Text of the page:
International alliance receives grant to improve cassava harvest and nutrition for farmers in Africa

December 14th, 2016
Scientists under VIRCA Plus are developing improved cassava varieties to enhance the livelihoods and health status of African farm families. Credit: Donald Danforth Plant Science Center
The Donald Danforth Plant Science Center announces that the Virus Resistant Cassava for Africa Plus (VIRCA Plus) consortium of American, Nigerian, Ugandan, and Kenyan institutions recently received a five-year, $10.46 million grant from the Bill & Melinda Gates Foundation to develop disease-resistant and nutritionally-enhanced cassava varieties to improve the livelihoods and health status of African farm families.

Cassava is an important food and cash crop for small-holder farmers in Africa. It is the second most important staple food crop after maize in sub-Saharan Africa. Approximately one-third of the population relies on its starchy tuberous roots for over 50 percent of their daily caloric intake. It grows well in conditions of drought and low soil fertility prevalent in many African countries. However, plant viral diseases can destroy up to 100 percent of a cassava crop yield, threatening livelihoods and leading to hunger. Although it is an excellent source of calories, cassava does not contain significant levels of key nutrients to meet minimum daily requirements, especially for women and children.

The VIRCA Plus collaboration will address these challenges by developing and delivering two products. The first will be East African cassava varieties with resistance to both Cassava Mosaic Disease (CMD) and Cassava Brown Streak Disease (CBSD). The second will be a Nigerian cassava variety with elevated levels of iron and zinc for improved nutrition, as well as disease resistance.

Dr. Nigel Taylor. Over the coming years, our scientists are developing, observing and assessing VIRCA Plus improved cassava varieties for effectiveness of the improvements, root yield, harvest and safety. Credit: Donald Danforth Plant Science Center
VIRCA Plus builds on the success of two predecessor projects. The VIRCA project successfully developed strong and stable resistance to CBSD in cassava, validated over four field trials and multiple cropping cycles in Kenya and Uganda. The BioCassava Plus project succeeded in developing and testing cassava plants that accumulated greater than 10 times more iron and zinc than comparable varieties. Both minerals are retained after processing into common foodstuffs at levels that could provide 40-70 percent of the Estimated Average Requirement for vulnerable women and children.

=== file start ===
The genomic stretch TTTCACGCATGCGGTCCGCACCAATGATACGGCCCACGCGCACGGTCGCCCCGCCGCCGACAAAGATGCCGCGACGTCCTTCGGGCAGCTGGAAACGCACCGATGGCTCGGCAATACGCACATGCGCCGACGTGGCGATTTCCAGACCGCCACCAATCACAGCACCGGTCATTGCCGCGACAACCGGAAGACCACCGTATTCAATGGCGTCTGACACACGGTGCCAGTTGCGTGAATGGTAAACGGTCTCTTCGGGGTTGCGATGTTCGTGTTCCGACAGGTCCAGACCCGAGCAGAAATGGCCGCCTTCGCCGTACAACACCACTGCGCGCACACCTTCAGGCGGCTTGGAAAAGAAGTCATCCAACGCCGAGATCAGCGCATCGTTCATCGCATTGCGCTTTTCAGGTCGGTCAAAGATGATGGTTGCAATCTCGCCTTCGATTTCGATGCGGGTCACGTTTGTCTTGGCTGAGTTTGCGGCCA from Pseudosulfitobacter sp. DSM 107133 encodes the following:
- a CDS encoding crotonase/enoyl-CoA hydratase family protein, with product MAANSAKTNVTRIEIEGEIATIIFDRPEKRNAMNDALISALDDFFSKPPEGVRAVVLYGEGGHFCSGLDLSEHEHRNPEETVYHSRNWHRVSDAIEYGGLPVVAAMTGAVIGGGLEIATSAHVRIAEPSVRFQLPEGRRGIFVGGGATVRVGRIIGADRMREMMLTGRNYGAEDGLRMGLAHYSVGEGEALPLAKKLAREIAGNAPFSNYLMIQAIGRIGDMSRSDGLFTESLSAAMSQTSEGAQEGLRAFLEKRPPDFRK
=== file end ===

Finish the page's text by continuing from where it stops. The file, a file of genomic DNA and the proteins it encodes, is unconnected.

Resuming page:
"By combining capacities and successes of the two predecessor projects, VIRCA Plus is poised to make important strides in improving agricultural productivity for farmers and enhancing nutrition for smallholder households in East and West Africa," said Nigel Taylor, Ph.D., Dorothy J. King Distinguished Investigator and Senior Research Scientist at the Donald Danforth Plant Science Center, and the principal investigator for VIRCA Plus.

Plant viral diseases can destroy up to 100 percent of a cassava crop yield, threatening livelihoods and leading to hunger. Credit: Donald Danforth Plant Science Center


Provided by Donald Danforth Plant Science Center

This Phys.org Science News Wire page contains a press release issued by an organization mentioned above and is provided to you “as is” with little or no review from Phys.Org staff.

More news stories

Toxin in centipede venom identified

A team of researchers from several institutions in China has identified the toxin in golden head centipede venom. In their paper published in Proceedings of the National Academy of Sciences, the group describes how they found ...

Human skin pigmentation recreated—with a 3-D bioprinter

A new method for controlling pigmentation in fabricated human skin has been developed by researchers from A*STAR's Singapore Institute of Manufacturing Technology (SIMTech) and the Singapore Centre for 3D Printing (SC3DP) ...

Insects took off when they evolved wings

The evolution of wings not only allowed ancient insects to become the first creatures on Earth to take to the skies, but also propelled their rise to become one of nature's great success stories, according to a new study.